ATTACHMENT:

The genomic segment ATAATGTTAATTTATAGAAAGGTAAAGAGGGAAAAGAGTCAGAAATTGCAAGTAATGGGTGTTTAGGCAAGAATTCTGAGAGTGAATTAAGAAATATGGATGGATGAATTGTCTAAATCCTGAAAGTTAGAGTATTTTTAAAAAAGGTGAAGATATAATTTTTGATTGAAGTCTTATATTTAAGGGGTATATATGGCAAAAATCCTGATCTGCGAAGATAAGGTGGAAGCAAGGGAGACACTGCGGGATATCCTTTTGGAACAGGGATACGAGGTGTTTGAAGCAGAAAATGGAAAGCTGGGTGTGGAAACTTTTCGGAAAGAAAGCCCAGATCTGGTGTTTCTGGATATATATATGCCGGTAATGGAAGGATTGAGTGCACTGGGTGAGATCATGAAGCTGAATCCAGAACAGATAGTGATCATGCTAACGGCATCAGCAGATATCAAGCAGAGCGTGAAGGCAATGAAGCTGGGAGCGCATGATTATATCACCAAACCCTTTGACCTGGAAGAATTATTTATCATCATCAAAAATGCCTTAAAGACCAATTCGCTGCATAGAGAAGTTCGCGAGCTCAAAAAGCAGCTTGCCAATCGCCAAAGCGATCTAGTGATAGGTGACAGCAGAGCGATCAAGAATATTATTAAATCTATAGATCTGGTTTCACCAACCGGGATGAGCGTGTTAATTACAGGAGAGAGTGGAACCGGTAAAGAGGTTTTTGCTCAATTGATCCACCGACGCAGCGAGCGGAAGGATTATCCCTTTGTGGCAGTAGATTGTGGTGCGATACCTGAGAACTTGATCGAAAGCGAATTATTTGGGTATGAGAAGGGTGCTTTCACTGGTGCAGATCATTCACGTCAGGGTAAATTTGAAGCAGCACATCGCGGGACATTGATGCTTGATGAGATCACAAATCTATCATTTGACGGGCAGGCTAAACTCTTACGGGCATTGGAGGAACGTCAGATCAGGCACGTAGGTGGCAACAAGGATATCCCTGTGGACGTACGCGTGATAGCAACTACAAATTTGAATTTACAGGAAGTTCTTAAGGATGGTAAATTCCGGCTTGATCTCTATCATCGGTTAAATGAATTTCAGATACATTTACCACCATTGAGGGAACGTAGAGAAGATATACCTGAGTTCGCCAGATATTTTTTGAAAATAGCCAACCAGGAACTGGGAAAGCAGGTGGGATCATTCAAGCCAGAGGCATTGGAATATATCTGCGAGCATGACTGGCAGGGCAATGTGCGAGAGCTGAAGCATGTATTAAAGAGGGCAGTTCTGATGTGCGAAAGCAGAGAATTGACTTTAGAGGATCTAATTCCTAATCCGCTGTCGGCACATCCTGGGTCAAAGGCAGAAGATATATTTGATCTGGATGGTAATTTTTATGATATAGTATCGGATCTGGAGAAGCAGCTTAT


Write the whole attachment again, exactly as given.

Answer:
The genomic segment ATAATGTTAATTTATAGAAAGGTAAAGAGGGAAAAGAGTCAGAAATTGCAAGTAATGGGTGTTTAGGCAAGAATTCTGAGAGTGAATTAAGAAATATGGATGGATGAATTGTCTAAATCCTGAAAGTTAGAGTATTTTTAAAAAAGGTGAAGATATAATTTTTGATTGAAGTCTTATATTTAAGGGGTATATATGGCAAAAATCCTGATCTGCGAAGATAAGGTGGAAGCAAGGGAGACACTGCGGGATATCCTTTTGGAACAGGGATACGAGGTGTTTGAAGCAGAAAATGGAAAGCTGGGTGTGGAAACTTTTCGGAAAGAAAGCCCAGATCTGGTGTTTCTGGATATATATATGCCGGTAATGGAAGGATTGAGTGCACTGGGTGAGATCATGAAGCTGAATCCAGAACAGATAGTGATCATGCTAACGGCATCAGCAGATATCAAGCAGAGCGTGAAGGCAATGAAGCTGGGAGCGCATGATTATATCACCAAACCCTTTGACCTGGAAGAATTATTTATCATCATCAAAAATGCCTTAAAGACCAATTCGCTGCATAGAGAAGTTCGCGAGCTCAAAAAGCAGCTTGCCAATCGCCAAAGCGATCTAGTGATAGGTGACAGCAGAGCGATCAAGAATATTATTAAATCTATAGATCTGGTTTCACCAACCGGGATGAGCGTGTTAATTACAGGAGAGAGTGGAACCGGTAAAGAGGTTTTTGCTCAATTGATCCACCGACGCAGCGAGCGGAAGGATTATCCCTTTGTGGCAGTAGATTGTGGTGCGATACCTGAGAACTTGATCGAAAGCGAATTATTTGGGTATGAGAAGGGTGCTTTCACTGGTGCAGATCATTCACGTCAGGGTAAATTTGAAGCAGCACATCGCGGGACATTGATGCTTGATGAGATCACAAATCTATCATTTGACGGGCAGGCTAAACTCTTACGGGCATTGGAGGAACGTCAGATCAGGCACGTAGGTGGCAACAAGGATATCCCTGTGGACGTACGCGTGATAGCAACTACAAATTTGAATTTACAGGAAGTTCTTAAGGATGGTAAATTCCGGCTTGATCTCTATCATCGGTTAAATGAATTTCAGATACATTTACCACCATTGAGGGAACGTAGAGAAGATATACCTGAGTTCGCCAGATATTTTTTGAAAATAGCCAACCAGGAACTGGGAAAGCAGGTGGGATCATTCAAGCCAGAGGCATTGGAATATATCTGCGAGCATGACTGGCAGGGCAATGTGCGAGAGCTGAAGCATGTATTAAAGAGGGCAGTTCTGATGTGCGAAAGCAGAGAATTGACTTTAGAGGATCTAATTCCTAATCCGCTGTCGGCACATCCTGGGTCAAAGGCAGAAGATATATTTGATCTGGATGGTAATTTTTATGATATAGTATCGGATCTGGAGAAGCAGCTTAT